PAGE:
He was born in a brick-built shed at the end of the garden, for there was no room in the rented house. (His mother never did shake off the rumours that she’d been expecting long before the marriage her parents arranged for her.) His mum and dad didn’t know many people round here, but still they had visitors – a couple of guys who usually kept watch on the corner of King Street and Norwood Road, three wise shopkeepers from the Broadway who brought gold, incense sticks and Bollywood movies. That night, his dad was warned of a raid by the Border Agency. So they fled to Hayes, and only returned to Old Southall once they’d got Indefinite Leave To Remain.
The boy grew and became strong. Once, when he was twelve years old, he went with his parents to Vaisakhi. He got separated from them in the crowd and they couldn’t find him anywhere. After much searching, they found him in the temple, talking about God with the elders.
He followed his dad into the family business and everyone expected he’d make it his own. But, just before his thirtieth birthday, he saw his cousin-brother in the Manor House Park, dipping people in the pond. He asked if he could go in too and, when he came out of the water, a pigeon descended upon him and a voice from Heaven said, “This is my son, isn’t it, with whom I am well pleased.” After that, he went off by himself for forty days to the patch of wasteland by Western International Market.
He came back a changed man. He started to make friends with the girls by the HSBC bank. He talked politics with the men on the Green. He played football with the lads in the Recreation Ground. He had dinner in the Baptist Church on a Wednesday night. He drank in the Havelock Arms.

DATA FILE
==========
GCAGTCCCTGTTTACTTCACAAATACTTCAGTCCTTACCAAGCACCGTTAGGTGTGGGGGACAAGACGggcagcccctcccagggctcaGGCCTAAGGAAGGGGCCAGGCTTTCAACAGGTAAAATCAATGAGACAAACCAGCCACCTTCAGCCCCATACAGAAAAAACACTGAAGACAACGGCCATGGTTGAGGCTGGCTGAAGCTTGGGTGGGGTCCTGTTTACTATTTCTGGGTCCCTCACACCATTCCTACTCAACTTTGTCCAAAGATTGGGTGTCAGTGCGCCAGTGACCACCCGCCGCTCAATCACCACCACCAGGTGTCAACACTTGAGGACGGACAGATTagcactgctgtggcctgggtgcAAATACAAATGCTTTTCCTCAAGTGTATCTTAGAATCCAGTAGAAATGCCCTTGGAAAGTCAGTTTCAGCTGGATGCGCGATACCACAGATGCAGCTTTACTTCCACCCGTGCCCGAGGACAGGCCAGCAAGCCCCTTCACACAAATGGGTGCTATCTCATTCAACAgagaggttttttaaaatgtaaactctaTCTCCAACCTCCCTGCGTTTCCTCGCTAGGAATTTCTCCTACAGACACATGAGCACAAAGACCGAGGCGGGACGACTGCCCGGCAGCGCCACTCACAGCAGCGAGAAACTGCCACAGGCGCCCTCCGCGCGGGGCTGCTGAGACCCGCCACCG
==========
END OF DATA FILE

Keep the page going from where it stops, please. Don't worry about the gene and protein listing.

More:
And the respectable people said to themselves, “If he knew what kind of people they were . . . ”
He told stories, like the one about the good illegal immigrant, and the son who wasted his father’s savings, and the woman who lost a tenner down the back of the sofa. Look at the parakeets, he said. They do not work all hours at Heathrow, and yet God feeds them.
And the decent people said to themselves, “This is all very well, but . . . ”
There were crazy tales of people discharged by Penny Sangam because they genuinely no longer needed the medication, of residents with minds and memories restored at Martin House, of dealers unwilling to sell drugs anymore and nobody wanting to buy them anyway.
One day, he actually went berserk and cleared out all the bookies.
And the powerful people said to themselves, “If he carries on like this . . . ”
So they got one of his friends to help them arrange a little accident.
The night before, while having dinner at Roxy’s, he took mango lassi and naan bread and shared it with his friends, asking them to do this in remembrance of him.
The next day, at the crossroads of King Street and Western Road, he was hit by a car without numberplates that did not stop. The paramedics were called and he was taken to Ealing Hospital, but he died at the ninth hour. He was buried in Havelock Cemetery.
Three days later, some of his friends went to lay flowers on his grave. But the gravestone had been knocked flat and the ground dug up. A man, who they thought worked for the council, said to them, “Why do you look for the living among the dead? He is risen!”
That very day he appeared to two of his friends on the 120 as they travelled to Northolt, explaining to them everything that had happened. Then he appeared to the rest in a locked room in a flat above Sira, where he ate fish pakora and explained to them everything that had happened.
Finally, he led them to the railway bridge and, outside the station, he lifted up his hands and blessed Old Southall.
As the sun set over the gas tower, he left them and was taken up into Heaven.
(With thanks to ‘The Christ of Crouch End’ by Tony Clelford and the Gospel of Luke)